The research conducted in Hawaii by researchers at Sheffield University, the Marine Biological Association, FERA and University of Hawaii, and reported in the journal Science (8 June 2012), showed how Varroa caused DWV – a known viral pathogen – to increase its frequency among honey bee colonies from 10% to 100%. This change was accompanied by a million-fold increase in the number of virus particles infecting each honey bee and a massive reduction in viral strain diversity leading to the emergence of a single ‘virulent’ DWV strain. As the mite and new virulent strain of virus becomes established across the Hawaiian islands the new emerging viral landscape will mirror that found across the rest of the world where Varroa is now established.

This ability of a mite to permanently alter the honey bee viral landscape may by a key factor in the recent colony collapse disorder (CCD) and over-wintering colony losses (OCL) as the virulent pathogen strain remains even after the mites are removed.

Honey bee populations can experience spectacular crashes. The most recent being the well publicized colony collapse disorder (CCD), but its cause remains a mystery.

Varroa is a large mite (~1.5mm x1mm) that lives on the surface of honeybees, feeding off their blood and reproducing on their developing brood.

The arrival and spread of Varroa across the Hawaiian Islands offered a unique opportunity during 2009 and 2010 to track the evolutionary change in the honey bee virus landscape.

The mite facilitates the spread of viruses by acting as a viral reservoir and incubator, although four bee viruses often associated with CCD (Kashmir bee, Slow paralysis, Acute bee paralysis and Israeli acute paralysis virus) were not influenced by Varroa in Hawaii.

One bee virus, the Deformed Wing Virus (DWV), has been implicated in colony losses, for example over wintering colony losses (OCL), as it appears to become ubiquitous wherever Varroa occurs.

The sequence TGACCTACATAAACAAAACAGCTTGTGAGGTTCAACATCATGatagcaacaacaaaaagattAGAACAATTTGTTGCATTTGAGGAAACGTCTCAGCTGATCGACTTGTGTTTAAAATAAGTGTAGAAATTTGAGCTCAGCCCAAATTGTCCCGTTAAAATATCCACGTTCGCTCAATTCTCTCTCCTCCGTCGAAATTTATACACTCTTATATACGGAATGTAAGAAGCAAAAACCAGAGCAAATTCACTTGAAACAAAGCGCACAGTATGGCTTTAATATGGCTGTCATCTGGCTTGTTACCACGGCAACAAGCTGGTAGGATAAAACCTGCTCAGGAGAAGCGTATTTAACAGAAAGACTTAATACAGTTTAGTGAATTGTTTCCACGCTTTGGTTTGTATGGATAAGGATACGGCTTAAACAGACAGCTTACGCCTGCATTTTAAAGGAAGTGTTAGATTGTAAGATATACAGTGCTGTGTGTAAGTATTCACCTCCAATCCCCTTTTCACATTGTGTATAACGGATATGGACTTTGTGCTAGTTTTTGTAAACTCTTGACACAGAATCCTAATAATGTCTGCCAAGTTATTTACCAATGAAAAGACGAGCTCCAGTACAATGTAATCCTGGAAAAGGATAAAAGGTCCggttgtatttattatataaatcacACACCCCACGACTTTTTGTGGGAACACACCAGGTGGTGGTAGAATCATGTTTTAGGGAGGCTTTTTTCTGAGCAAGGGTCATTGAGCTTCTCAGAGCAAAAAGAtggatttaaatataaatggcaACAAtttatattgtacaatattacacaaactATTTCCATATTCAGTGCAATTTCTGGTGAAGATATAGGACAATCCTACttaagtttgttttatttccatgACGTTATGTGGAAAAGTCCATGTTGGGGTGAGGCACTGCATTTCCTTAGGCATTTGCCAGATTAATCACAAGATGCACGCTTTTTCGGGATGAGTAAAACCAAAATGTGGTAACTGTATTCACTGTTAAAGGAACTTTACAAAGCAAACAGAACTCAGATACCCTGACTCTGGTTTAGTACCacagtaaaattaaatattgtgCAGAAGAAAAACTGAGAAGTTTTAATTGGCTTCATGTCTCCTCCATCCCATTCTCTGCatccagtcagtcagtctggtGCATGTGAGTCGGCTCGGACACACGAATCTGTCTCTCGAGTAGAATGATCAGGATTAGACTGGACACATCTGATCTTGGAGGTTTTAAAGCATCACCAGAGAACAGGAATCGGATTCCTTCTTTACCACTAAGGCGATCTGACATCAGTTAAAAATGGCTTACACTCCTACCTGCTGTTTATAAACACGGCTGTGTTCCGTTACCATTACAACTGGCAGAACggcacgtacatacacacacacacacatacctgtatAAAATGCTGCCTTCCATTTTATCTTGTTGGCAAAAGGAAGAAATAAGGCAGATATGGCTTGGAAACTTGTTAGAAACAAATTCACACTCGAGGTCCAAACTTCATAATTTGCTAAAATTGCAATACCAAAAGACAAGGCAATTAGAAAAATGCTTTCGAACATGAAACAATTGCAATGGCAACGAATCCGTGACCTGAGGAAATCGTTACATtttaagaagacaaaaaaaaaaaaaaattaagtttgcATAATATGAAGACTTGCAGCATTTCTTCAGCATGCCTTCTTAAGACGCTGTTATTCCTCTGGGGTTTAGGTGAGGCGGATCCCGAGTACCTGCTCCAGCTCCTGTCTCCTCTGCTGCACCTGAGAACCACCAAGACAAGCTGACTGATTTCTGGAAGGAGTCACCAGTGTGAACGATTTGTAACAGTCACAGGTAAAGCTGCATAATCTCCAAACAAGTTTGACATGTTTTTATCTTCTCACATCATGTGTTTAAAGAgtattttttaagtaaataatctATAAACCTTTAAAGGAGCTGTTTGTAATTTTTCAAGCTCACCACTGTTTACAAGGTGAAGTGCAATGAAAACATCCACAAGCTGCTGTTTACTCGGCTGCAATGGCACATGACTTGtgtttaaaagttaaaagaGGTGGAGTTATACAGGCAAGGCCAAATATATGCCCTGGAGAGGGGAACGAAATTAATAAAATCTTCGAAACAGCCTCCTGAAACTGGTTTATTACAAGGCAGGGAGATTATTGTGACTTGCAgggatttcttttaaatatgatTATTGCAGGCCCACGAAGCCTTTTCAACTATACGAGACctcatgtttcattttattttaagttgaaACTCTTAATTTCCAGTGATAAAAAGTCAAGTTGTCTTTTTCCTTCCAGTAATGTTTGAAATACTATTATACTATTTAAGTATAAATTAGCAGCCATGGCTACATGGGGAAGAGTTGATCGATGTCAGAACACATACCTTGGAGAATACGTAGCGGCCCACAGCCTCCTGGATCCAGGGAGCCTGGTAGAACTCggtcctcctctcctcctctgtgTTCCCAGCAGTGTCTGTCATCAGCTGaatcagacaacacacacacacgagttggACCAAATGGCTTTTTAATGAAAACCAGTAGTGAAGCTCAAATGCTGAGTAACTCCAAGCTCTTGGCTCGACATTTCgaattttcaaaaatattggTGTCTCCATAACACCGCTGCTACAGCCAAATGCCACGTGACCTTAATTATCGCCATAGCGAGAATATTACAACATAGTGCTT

DWV is naturally transmitted between bees via feeding or during mating. However, the mites introduce DWV directly into the bee’s blood while feeding so creating a new viral transmission route that bypasses many of the bees’ natural defensive barriers.

DWV is a tiny virus similar in structure to polio or foot and mouth virus and has only 9 genes.

DWV infected bees may display the classic wing deformity, but the vast majority of infected bees do not show any morphological signs of infection.

The dominant strain found on Oahu and now Big Island is identical to that found in other areas of the world indicating that the situation on Hawaii is a mirror to what has happened right across the globe.

Based on comparisons between the 2009 and 2010 the changes in viral diversity associated with Varroa appear stable and persist even after the parasite levels are reduced via mite treatments.

 

Queen of the Sun: What are the Bees Telling Us?

Media Release:

The Kohala Center invites you to “Queen of the Sun: What are the bees telling us?playing November 9 -11 at 7 pm at Honoka’a People’s Theatre. Queen of the Sun is a profound, alternative look at the global honeybee crisis from Taggart Siegel, award-winning director of The Real Dirt on Farmer John (showing in Honoka’a @ 5 pm on Nov 9 & 11). Special event night on Wednesday, November 10th with local beekeepers.

The Swarm is Gone! Mahalo to “Best Big Island Bees”

A few months ago I blogged about the swarm of bees in my backyard and posted this video of them swarming:

[youtube=http://www.youtube.com/watch?v=cWOQDmoiBxQ]

Well today, thanks to “Best Big Island Bees” and an “intern”, the bees were finally removed.

They had gotten in between two walls on an outside shed making them very hard to access.

More than three 5 gallon buckets of honeycomb were taken away!

The amount of bees estimated that he was able to capture and move was estimated at over 40,000.  The actual number of the nest itself was probably at least double that!

I’d like to thank Best Big Island Bees for removing this hive!